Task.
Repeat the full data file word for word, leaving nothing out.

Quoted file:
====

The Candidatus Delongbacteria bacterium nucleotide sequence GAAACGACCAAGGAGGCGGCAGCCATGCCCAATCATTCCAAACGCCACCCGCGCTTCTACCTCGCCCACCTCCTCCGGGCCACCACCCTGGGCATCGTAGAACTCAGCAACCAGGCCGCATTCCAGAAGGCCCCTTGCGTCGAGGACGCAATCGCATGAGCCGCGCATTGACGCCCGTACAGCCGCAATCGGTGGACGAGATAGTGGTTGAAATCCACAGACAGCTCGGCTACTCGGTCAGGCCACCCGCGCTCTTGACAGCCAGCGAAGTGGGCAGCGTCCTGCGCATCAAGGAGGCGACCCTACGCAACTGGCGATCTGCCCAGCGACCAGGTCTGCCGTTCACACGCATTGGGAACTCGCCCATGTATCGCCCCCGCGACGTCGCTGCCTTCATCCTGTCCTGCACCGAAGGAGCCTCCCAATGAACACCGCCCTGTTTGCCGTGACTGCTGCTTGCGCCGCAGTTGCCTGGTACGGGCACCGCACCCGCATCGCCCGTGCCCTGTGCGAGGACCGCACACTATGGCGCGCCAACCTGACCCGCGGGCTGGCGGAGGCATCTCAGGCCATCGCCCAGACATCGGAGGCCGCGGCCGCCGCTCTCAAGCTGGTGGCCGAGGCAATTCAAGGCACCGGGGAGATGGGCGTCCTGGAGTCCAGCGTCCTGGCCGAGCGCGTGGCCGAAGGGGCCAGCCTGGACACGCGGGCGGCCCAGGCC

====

The Candidatus Delongbacteria bacterium nucleotide sequence GAAACGACCAAGGAGGCGGCAGCCATGCCCAATCATTCCAAACGCCACCCGCGCTTCTACCTCGCCCACCTCCTCCGGGCCACCACCCTGGGCATCGTAGAACTCAGCAACCAGGCCGCATTCCAGAAGGCCCCTTGCGTCGAGGACGCAATCGCATGAGCCGCGCATTGACGCCCGTACAGCCGCAATCGGTGGACGAGATAGTGGTTGAAATCCACAGACAGCTCGGCTACTCGGTCAGGCCACCCGCGCTCTTGACAGCCAGCGAAGTGGGCAGCGTCCTGCGCATCAAGGAGGCGACCCTACGCAACTGGCGATCTGCCCAGCGACCAGGTCTGCCGTTCACACGCATTGGGAACTCGCCCATGTATCGCCCCCGCGACGTCGCTGCCTTCATCCTGTCCTGCACCGAAGGAGCCTCCCAATGAACACCGCCCTGTTTGCCGTGACTGCTGCTTGCGCCGCAGTTGCCTGGTACGGGCACCGCACCCGCATCGCCCGTGCCCTGTGCGAGGACCGCACACTATGGCGCGCCAACCTGACCCGCGGGCTGGCGGAGGCATCTCAGGCCATCGCCCAGACATCGGAGGCCGCGGCCGCCGCTCTCAAGCTGGTGGCCGAGGCAATTCAAGGCACCGGGGAGATGGGCGTCCTGGAGTCCAGCGTCCTGGCCGAGCGCGTGGCCGAAGGGGCCAGCCTGGACACGCGGGCGGCCCAGGCC